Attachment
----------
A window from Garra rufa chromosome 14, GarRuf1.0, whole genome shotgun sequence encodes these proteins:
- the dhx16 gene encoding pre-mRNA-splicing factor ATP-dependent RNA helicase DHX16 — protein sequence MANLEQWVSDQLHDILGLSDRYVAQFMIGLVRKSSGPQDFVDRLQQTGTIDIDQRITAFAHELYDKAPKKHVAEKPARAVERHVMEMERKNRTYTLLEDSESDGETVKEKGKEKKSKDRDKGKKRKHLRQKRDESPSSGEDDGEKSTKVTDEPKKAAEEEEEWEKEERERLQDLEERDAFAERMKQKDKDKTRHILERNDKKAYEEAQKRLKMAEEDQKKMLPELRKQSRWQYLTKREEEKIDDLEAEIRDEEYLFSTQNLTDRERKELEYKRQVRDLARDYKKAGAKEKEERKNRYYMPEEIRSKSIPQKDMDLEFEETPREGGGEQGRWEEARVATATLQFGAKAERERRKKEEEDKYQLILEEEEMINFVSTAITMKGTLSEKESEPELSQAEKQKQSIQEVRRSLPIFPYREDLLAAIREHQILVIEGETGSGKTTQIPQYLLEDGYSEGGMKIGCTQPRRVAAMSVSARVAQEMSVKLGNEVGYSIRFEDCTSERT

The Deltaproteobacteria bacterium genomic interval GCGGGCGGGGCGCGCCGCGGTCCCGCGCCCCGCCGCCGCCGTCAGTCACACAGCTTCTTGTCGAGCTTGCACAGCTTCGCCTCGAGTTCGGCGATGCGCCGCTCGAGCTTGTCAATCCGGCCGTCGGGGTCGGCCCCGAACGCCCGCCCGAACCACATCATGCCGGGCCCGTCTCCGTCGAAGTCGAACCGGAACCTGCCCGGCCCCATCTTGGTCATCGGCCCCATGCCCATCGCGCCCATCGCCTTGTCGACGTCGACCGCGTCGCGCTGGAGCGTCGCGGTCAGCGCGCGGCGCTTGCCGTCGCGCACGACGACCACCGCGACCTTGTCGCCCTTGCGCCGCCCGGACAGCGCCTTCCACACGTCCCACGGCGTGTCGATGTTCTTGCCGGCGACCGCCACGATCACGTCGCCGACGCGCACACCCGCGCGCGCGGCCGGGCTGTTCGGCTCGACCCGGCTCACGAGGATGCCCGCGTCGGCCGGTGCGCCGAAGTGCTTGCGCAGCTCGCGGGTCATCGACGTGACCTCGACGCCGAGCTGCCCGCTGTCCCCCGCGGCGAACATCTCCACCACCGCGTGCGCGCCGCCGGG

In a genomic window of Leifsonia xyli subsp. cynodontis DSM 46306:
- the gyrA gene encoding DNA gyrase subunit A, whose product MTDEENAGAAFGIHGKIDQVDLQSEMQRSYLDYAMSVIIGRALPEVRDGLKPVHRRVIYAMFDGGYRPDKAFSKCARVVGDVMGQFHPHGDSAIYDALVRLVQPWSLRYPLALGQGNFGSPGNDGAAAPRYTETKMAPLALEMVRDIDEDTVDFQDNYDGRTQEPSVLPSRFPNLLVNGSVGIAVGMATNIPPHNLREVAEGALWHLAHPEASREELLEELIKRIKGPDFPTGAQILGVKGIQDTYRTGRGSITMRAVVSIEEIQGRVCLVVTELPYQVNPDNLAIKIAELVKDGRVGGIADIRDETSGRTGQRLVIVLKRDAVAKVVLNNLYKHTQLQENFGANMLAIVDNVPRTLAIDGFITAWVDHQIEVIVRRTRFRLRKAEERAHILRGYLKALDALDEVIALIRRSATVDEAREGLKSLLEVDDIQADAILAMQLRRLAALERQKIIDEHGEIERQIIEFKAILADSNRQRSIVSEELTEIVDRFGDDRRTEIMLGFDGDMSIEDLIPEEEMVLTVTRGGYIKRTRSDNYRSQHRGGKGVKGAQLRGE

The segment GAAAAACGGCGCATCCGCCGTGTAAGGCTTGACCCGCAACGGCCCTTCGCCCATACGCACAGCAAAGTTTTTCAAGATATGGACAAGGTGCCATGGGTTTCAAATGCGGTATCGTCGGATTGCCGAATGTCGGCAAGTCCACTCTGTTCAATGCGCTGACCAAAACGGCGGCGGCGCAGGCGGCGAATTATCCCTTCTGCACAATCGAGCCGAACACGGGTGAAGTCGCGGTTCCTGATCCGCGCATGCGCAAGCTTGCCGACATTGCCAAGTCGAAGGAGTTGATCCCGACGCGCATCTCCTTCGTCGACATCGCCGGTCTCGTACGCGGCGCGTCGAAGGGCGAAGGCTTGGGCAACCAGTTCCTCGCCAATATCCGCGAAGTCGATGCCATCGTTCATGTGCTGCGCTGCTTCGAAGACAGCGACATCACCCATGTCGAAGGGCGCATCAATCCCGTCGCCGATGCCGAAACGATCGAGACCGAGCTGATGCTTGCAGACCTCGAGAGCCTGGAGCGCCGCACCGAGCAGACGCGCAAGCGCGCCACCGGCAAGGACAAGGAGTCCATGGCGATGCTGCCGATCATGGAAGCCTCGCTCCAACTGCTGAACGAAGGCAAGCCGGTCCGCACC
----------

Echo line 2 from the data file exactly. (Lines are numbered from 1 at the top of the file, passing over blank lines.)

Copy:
- the dhx16 gene encoding pre-mRNA-splicing factor ATP-dependent RNA helicase DHX16 — protein sequence MANLEQWVSDQLHDILGLSDRYVAQFMIGLVRKSSGPQDFVDRLQQTGTIDIDQRITAFAHELYDKAPKKHVAEKPARAVERHVMEMERKNRTYTLLEDSESDGETVKEKGKEKKSKDRDKGKKRKHLRQKRDESPSSGEDDGEKSTKVTDEPKKAAEEEEEWEKEERERLQDLEERDAFAERMKQKDKDKTRHILERNDKKAYEEAQKRLKMAEEDQKKMLPELRKQSRWQYLTKREEEKIDDLEAEIRDEEYLFSTQNLTDRERKELEYKRQVRDLARDYKKAGAKEKEERKNRYYMPEEIRSKSIPQKDMDLEFEETPREGGGEQGRWEEARVATATLQFGAKAERERRKKEEEDKYQLILEEEEMINFVSTAITMKGTLSEKESEPELSQAEKQKQSIQEVRRSLPIFPYREDLLAAIREHQILVIEGETGSGKTTQIPQYLLEDGYSEGGMKIGCTQPRRVAAMSVSARVAQEMSVKLGNEVGYSIRFEDCTSERT